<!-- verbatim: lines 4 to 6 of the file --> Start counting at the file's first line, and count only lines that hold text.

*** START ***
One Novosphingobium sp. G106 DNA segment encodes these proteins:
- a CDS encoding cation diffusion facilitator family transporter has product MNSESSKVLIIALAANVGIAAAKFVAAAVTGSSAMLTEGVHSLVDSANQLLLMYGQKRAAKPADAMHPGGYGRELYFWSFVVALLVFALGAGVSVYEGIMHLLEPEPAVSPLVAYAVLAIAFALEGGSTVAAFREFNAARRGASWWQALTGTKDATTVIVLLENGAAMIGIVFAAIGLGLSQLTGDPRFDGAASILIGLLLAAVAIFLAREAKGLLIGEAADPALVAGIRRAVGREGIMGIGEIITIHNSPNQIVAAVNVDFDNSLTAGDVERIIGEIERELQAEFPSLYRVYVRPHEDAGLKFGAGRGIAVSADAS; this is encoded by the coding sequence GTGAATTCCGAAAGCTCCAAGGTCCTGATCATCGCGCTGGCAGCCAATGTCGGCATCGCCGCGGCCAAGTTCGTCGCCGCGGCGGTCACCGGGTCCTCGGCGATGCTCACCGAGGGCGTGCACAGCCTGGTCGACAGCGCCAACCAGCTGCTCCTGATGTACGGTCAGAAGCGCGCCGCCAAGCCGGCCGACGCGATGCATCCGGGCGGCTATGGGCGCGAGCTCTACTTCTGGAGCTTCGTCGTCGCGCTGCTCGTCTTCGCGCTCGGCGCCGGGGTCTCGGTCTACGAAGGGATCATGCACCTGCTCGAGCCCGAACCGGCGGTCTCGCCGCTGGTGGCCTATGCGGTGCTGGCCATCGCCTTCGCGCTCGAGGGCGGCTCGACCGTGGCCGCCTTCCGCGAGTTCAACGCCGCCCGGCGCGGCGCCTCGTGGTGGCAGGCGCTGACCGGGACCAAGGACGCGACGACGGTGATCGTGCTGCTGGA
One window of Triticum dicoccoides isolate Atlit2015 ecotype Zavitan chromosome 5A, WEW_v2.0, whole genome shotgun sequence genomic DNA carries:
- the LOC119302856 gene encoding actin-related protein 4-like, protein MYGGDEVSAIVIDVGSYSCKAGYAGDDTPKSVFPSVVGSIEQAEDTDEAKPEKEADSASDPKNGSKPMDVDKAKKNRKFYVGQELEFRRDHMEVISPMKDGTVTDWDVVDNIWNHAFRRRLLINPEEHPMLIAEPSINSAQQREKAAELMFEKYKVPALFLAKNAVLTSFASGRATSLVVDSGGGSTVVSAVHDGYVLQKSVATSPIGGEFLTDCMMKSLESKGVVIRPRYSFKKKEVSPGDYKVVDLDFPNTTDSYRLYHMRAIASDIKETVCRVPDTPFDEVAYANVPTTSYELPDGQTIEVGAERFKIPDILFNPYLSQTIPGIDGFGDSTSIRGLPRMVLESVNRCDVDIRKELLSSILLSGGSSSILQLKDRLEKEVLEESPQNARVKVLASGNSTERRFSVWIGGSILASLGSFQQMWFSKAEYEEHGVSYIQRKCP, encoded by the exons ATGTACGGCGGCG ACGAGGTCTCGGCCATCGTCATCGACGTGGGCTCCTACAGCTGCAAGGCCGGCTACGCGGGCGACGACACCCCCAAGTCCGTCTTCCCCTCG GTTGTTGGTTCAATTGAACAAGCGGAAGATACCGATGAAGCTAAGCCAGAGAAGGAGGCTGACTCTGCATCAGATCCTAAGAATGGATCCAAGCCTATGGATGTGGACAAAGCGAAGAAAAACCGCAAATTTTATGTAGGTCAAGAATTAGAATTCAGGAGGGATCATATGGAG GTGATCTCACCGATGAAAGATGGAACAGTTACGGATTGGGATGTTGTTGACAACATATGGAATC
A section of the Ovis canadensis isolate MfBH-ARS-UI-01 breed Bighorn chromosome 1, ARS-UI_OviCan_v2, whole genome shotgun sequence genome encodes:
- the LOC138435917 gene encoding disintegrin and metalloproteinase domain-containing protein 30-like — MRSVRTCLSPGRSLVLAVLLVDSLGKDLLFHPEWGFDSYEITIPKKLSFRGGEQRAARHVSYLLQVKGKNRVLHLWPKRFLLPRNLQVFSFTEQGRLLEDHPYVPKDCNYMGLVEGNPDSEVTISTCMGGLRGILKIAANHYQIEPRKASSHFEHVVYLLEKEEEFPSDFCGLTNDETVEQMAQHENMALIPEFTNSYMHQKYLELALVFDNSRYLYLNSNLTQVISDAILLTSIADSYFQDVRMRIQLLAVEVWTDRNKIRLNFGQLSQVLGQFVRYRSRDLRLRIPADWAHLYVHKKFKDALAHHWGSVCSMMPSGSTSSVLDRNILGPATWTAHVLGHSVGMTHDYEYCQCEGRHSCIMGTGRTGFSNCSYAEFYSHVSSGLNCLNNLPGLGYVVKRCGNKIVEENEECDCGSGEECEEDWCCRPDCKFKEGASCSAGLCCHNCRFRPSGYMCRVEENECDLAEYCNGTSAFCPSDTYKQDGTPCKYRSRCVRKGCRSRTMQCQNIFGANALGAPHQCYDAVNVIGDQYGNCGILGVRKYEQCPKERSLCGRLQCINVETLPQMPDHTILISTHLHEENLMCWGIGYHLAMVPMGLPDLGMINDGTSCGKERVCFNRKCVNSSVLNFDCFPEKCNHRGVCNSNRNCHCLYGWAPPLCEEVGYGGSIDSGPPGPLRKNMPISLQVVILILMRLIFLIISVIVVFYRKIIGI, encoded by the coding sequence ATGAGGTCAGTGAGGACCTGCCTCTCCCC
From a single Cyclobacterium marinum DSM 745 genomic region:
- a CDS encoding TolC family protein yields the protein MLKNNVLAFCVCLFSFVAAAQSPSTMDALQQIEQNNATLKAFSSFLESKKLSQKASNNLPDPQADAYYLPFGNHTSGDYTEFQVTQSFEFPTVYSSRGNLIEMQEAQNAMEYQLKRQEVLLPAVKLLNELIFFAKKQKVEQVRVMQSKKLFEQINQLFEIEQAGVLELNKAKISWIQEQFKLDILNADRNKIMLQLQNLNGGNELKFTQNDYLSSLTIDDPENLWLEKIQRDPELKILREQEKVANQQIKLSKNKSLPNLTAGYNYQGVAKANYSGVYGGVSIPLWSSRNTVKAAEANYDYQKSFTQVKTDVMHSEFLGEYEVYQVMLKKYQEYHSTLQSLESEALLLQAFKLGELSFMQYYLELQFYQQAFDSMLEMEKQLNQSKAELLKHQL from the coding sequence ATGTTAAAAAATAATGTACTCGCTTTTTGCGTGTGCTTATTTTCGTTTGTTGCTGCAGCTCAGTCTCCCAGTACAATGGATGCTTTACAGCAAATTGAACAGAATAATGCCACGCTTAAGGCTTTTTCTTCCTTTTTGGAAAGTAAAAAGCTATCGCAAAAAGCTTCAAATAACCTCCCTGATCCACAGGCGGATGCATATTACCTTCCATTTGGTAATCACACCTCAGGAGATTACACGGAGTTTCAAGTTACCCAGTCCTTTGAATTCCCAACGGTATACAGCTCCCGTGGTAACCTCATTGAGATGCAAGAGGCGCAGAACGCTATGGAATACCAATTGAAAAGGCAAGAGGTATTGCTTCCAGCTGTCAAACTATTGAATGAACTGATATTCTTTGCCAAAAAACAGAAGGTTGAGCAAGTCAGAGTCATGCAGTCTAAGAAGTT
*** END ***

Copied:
- the LOC119302856 gene encoding actin-related protein 4-like, protein MYGGDEVSAIVIDVGSYSCKAGYAGDDTPKSVFPSVVGSIEQAEDTDEAKPEKEADSASDPKNGSKPMDVDKAKKNRKFYVGQELEFRRDHMEVISPMKDGTVTDWDVVDNIWNHAFRRRLLINPEEHPMLIAEPSINSAQQREKAAELMFEKYKVPALFLAKNAVLTSFASGRATSLVVDSGGGSTVVSAVHDGYVLQKSVATSPIGGEFLTDCMMKSLESKGVVIRPRYSFKKKEVSPGDYKVVDLDFPNTTDSYRLYHMRAIASDIKETVCRVPDTPFDEVAYANVPTTSYELPDGQTIEVGAERFKIPDILFNPYLSQTIPGIDGFGDSTSIRGLPRMVLESVNRCDVDIRKELLSSILLSGGSSSILQLKDRLEKEVLEESPQNARVKVLASGNSTERRFSVWIGGSILASLGSFQQMWFSKAEYEEHGVSYIQRKCP, encoded by the exons ATGTACGGCGGCG ACGAGGTCTCGGCCATCGTCATCGACGTGGGCTCCTACAGCTGCAAGGCCGGCTACGCGGGCGACGACACCCCCAAGTCCGTCTTCCCCTCG GTTGTTGGTTCAATTGAACAAGCGGAAGATACCGATGAAGCTAAGCCAGAGAAGGAGGCTGACTCTGCATCAGATCCTAAGAATGGATCCAAGCCTATGGATGTGGACAAAGCGAAGAAAAACCGCAAATTTTATGTAGGTCAAGAATTAGAATTCAGGAGGGATCATATGGAG GTGATCTCACCGATGAAAGATGGAACAGTTACGGATTGGGATGTTGTTGACAACATATGGAATC
A section of the Ovis canadensis isolate MfBH-ARS-UI-01 breed Bighorn chromosome 1, ARS-UI_OviCan_v2, whole genome shotgun sequence genome encodes:
- the LOC138435917 gene encoding disintegrin and metalloproteinase domain-containing protein 30-like — MRSVRTCLSPGRSLVLAVLLVDSLGKDLLFHPEWGFDSYEITIPKKLSFRGGEQRAARHVSYLLQVKGKNRVLHLWPKRFLLPRNLQVFSFTEQGRLLEDHPYVPKDCNYMGLVEGNPDSEVTISTCMGGLRGILKIAANHYQIEPRKASSHFEHVVYLLEKEEEFPSDFCGLTNDETVEQMAQHENMALIPEFTNSYMHQKYLELALVFDNSRYLYLNSNLTQVISDAILLTSIADSYFQDVRMRIQLLAVEVWTDRNKIRLNFGQLSQVLGQFVRYRSRDLRLRIPADWAHLYVHKKFKDALAHHWGSVCSMMPSGSTSSVLDRNILGPATWTAHVLGHSVGMTHDYEYCQCEGRHSCIMGTGRTGFSNCSYAEFYSHVSSGLNCLNNLPGLGYVVKRCGNKIVEENEECDCGSGEECEEDWCCRPDCKFKEGASCSAGLCCHNCRFRPSGYMCRVEENECDLAEYCNGTSAFCPSDTYKQDGTPCKYRSRCVRKGCRSRTMQCQNIFGANALGAPHQCYDAVNVIGDQYGNCGILGVRKYEQCPKERSLCGRLQCINVETLPQMPDHTILISTHLHEENLMCWGIGYHLAMVPMGLPDLGMINDGTSCGKERVCFNRKCVNSSVLNFDCFPEKCNHRGVCNSNRNCHCLYGWAPPLCEEVGYGGSIDSGPPGPLRKNMPISLQVVILILMRLIFLIISVIVVFYRKIIGI, encoded by the coding sequence ATGAGGTCAGTGAGGACCTGCCTCTCCCC